Dr. Meshal Al Akeel | Marc Saroufim | Sultan Abdeen (all Al Akeel & Partners)
Following Mayer Brown and Al Akeel & Partners’ recent alliance in May 2022, we are delighted to launch this joint series about arbitration in the Kingdom of Saudi Arabia.
Part 2 - Arbitration in Saudi Arabia: Spotlight on the Saudi Center for Commercial Arbitration (SCCA)
Having explained, in Part 1, why arbitration in the Kingdom of Saudi Arabia (the "KSA") is on the rise, in Part 2 we focus on the Saudi Center for Commercial Arbitration ("SCCA"), the first institutional arbitration centre in the KSA which administers civil and commercial disputes.
The SCCA has undergone "major transformation1" in recent years to strengthen its local and international standing as a first-class arbitration center. It has recently opened SCCA Dubai, a branch office based in the Dubai International Financial Centre, and announced the establishment of an independent "SCCA Court" (discussed further below). The SCCA's CEO, Dr. Hamed Bin Hassan Merah, recently commented that "on a professional and technical level, the [SCCA]… is ready to offer ADR services within a well-ordered regulatory framework that ensures the industry’s transition from isolated practices to institutional work organized in accordance with international best standards2."
In this Legal Update we cover:
- The SCCA's role, its services and its recent noteworthy activities;
- The SCCA Arbitration Rules, including novel provisions when compared to other leading institutional rules;
- The SCCA Codes of Ethics, focusing on the Codes for (i) arbitrators and (ii) parties and their representatives; and
- The pivotal role that the SCCA is likely to play in the KSA and in the MENA region.
You can skip between sections 1. to 4. above by clicking on the above titles.
The SCCA's role, services and noteworthy activities
The SCCA was established pursuant to Ministerial Resolution No. 257 of 14/6/1435H, corresponding to 15/04/2014. It became operational in late 2016 when it physically opened in Riyadh and published its Arbitration Rules and since then has proven to be a modern, fast-moving and innovative institution. In 2018, it adopted Rules for Conciliation (now called "Mediation Rules") and for Expedited Arbitration and its Codes of Ethics (discussed below).
Pursuant to the KSA's Vision 2030 initiative, announced in 2016, the KSA seeks to bolster economic diversification and is actively encouraging foreign investment in the Kingdom. The SCCA was established as part of this plan and one of the SCCA's goals is to "create a safe environment that attracts both foreign and domestic investment to the [KSA]…. by eliminating obstacles and difficulties related to ADR between investing parties3." The SCCA administers arbitration and mediation proceedings in both Arabic and English. The SCCA is dedicated to providing professional, transparent and efficient ADR services, inspired by Sharia. An arbitration may take the form of a standard arbitration, an expedited arbitration, an emergency arbitration or an online arbitration.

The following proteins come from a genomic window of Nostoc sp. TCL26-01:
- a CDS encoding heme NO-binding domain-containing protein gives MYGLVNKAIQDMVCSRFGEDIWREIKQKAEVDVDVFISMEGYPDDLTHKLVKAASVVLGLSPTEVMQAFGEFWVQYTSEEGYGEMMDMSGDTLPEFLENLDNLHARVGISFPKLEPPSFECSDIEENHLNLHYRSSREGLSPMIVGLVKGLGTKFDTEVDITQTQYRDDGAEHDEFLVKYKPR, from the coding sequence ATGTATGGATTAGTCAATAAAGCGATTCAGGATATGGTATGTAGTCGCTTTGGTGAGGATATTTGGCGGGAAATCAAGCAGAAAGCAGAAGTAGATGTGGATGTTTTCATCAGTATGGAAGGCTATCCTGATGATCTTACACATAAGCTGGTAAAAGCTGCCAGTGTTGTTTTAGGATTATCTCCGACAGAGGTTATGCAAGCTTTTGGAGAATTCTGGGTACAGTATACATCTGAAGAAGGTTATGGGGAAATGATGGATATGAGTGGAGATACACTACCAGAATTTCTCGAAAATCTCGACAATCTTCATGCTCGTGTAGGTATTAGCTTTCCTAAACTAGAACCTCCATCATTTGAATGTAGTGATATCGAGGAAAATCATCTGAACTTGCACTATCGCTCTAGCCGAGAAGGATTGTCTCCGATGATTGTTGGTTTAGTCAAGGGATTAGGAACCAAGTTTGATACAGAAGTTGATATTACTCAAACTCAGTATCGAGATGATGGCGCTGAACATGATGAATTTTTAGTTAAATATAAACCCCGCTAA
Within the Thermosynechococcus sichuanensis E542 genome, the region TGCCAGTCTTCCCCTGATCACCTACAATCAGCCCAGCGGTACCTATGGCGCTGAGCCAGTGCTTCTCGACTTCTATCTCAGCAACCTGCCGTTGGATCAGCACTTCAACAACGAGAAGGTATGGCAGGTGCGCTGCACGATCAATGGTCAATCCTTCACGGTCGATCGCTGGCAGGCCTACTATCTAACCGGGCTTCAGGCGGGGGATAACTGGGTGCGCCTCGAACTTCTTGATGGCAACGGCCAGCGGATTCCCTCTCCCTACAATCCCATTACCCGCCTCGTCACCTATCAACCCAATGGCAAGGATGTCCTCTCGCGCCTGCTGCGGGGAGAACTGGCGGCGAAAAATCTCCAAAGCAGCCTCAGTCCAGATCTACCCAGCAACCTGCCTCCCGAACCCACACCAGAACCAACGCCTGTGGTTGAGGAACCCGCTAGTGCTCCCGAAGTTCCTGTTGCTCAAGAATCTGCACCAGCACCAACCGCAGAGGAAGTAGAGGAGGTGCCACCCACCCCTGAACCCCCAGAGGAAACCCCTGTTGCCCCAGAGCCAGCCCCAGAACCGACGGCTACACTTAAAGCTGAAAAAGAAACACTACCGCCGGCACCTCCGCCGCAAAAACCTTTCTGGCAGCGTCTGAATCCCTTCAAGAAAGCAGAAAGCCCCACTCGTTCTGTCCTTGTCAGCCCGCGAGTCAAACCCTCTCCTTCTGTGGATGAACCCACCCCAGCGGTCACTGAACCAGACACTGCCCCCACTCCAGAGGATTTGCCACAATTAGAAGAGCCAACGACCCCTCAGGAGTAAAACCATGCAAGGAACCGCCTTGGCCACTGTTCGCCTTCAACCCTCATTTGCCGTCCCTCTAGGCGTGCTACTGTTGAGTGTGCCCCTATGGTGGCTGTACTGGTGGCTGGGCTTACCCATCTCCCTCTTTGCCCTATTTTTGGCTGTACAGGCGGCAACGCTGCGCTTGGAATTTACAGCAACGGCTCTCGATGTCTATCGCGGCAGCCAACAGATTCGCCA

Regarding online arbitration, in 2021, the SCCA updated its Arbitration Rules to incorporate its Online Dispute Resolution ("ODR") Service and its ODR Protocol. The SCCA's ODR Service is an electronic arbitration service which relies on state-of-the-art technology. It is suitable for resolving small-scale commercial disputes with a sum of up to SAR 200,000 (currently about GBP 43,000) quickly and efficiently. Use of the ODR Service costs SAR 9,000 (just under GBP 2,000) covering both the SCCA's administration fee and the arbitrator fees. The ODR Protocol supporting this service provides for a sole arbitrator, a Riyadh seat and Arabic language (subject to party agreement otherwise) and a final award within 30 days of the arbitrator's appointment.
In addition to offering arbitration and mediation services, and providing model ADR Clauses, the SCCA offers what it calls “a la carte” services, namely:
- assisting with arbitrator selection and appointment in non-SCCA cases;
- helping to decide arbitrator challenges and disputes, for example as to the seat or language of the arbitration, through its Committee for Administrative Decisions; and
- providing state-of-the-art facilities in Riyadh, Jeddah and Dubai.
The SCCA's vision is to become the region's preferred ADR provider by 2030 and in June 2022, it announced it had joined the International Federation of Commercial Arbitration Institutions, which includes the world's top 52 international arbitration centres globally. On 13 November 2022, the SCCA established a branch based in the Dubai International Financial Centre ("DIFC") meaning that parties may therefore chose the SCCA Arbitration Rules in conjunction with a DIFC seat.
The SCCA has an independent Board of Directors ("Board") whose members come from diverse public sector backgrounds and are not allowed to hold any government position during their membership4. The Board and the SCCA's Committees comprise of well-renowned international ADR experts. Presently, the Board comprises 40% foreign experts and has a foreign Vice Chairman, albeit it only has one female representative. The gender ratio is more balanced when it comes to the SCCA’s Committee for Administrative Decisions which comprises three females and two males.